The Exomars probe is now in orbit around Mars and took its first photos “up close” with the CASSIS instrument.
“Really Sharp.” This is how Nicolas Thomas from the Center of Space and Habitability (CSH) of the University of Bern defined the first pictures acquired from the surface of Mars by the CaSSIS instrument flying on ESA’s Trace Gas Orbiter of the Exomars 2016 mission now in orbit around Mars. Those images are the first taken after the successful orbit insertion of the TGO probe around Mars in October 2016. They aim at validating the quality of the instrument and tuning its last parameters before the actual science mission begins.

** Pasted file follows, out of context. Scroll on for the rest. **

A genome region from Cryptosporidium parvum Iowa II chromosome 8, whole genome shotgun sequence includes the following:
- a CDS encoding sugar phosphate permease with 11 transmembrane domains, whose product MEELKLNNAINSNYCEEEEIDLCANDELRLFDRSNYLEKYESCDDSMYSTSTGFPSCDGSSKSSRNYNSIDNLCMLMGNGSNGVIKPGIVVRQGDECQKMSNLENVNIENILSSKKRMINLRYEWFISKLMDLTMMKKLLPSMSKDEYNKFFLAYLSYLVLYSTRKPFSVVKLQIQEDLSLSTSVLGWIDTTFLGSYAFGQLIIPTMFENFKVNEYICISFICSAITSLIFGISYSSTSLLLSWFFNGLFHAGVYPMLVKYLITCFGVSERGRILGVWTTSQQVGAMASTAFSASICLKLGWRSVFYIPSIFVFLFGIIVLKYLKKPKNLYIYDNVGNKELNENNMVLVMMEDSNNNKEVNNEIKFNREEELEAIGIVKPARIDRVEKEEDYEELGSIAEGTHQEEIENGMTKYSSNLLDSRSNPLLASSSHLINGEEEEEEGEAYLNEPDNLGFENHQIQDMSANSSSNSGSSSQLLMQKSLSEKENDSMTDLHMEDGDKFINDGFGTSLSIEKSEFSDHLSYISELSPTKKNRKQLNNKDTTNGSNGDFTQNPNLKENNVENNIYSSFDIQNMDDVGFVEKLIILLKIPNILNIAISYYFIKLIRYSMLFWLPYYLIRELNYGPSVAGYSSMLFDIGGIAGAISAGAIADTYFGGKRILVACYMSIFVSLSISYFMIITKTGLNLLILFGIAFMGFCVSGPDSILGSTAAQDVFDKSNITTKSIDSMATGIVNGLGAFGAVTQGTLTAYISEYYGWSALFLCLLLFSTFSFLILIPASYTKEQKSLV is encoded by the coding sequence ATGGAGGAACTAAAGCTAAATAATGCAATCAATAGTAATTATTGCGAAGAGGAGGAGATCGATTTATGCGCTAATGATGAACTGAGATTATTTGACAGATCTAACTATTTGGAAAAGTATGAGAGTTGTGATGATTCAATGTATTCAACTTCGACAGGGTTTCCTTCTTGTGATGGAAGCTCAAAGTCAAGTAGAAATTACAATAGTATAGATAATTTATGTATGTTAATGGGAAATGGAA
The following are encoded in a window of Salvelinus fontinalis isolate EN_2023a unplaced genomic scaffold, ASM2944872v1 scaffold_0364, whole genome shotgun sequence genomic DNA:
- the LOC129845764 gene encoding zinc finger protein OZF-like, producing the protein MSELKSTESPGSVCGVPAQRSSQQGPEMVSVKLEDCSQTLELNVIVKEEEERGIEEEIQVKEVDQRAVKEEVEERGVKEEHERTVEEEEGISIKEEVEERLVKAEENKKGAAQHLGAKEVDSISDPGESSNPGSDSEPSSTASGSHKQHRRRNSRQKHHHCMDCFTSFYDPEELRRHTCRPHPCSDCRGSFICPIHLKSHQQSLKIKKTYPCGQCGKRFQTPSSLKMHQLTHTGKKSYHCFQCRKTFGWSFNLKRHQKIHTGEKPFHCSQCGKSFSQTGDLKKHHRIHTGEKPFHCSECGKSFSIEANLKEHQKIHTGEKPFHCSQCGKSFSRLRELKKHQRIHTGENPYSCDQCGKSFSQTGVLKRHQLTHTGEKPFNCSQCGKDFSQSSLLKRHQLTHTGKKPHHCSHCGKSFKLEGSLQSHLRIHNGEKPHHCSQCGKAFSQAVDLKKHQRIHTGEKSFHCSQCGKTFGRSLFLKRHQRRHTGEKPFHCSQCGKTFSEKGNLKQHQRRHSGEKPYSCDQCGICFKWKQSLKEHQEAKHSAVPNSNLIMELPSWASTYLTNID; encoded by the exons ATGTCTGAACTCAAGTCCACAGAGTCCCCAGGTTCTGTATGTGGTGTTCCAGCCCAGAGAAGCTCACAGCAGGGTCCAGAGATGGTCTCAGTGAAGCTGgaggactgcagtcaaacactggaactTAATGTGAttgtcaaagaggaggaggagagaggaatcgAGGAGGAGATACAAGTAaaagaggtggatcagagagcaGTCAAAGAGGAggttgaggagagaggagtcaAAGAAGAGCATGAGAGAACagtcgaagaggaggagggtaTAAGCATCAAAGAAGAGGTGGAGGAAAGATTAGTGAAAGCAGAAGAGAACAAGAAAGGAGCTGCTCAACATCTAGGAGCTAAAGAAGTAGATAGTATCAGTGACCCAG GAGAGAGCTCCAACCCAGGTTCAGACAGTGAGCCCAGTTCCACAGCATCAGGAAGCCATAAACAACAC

The first results released by the University of Bern show images better than expected. The spacecraft is working fine and the quality of the optical instrument proved to be excellent. “This is another demonstration of the quality of the optics provided by AMOS.” said Philippe Gilson, its CEO. “It was a challenging project, as most projects in space exploration, but AMOS took up the gauntlet and went through it successfully. “Really sharp” is probably one of the best compliment one can send to an optical system manufacturer.”
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CASSIS is a camera that will acquire stereoscopic views of the red planet’s surface. This means that, by taking two images of each scene with a different angle, it will allow to build 3D maps of the surface of Mars. AMOS has manufactured three high precision mirrors that will now start collecting the light reflected by the Mars surface and focus it onto the camera detectors of this instrument.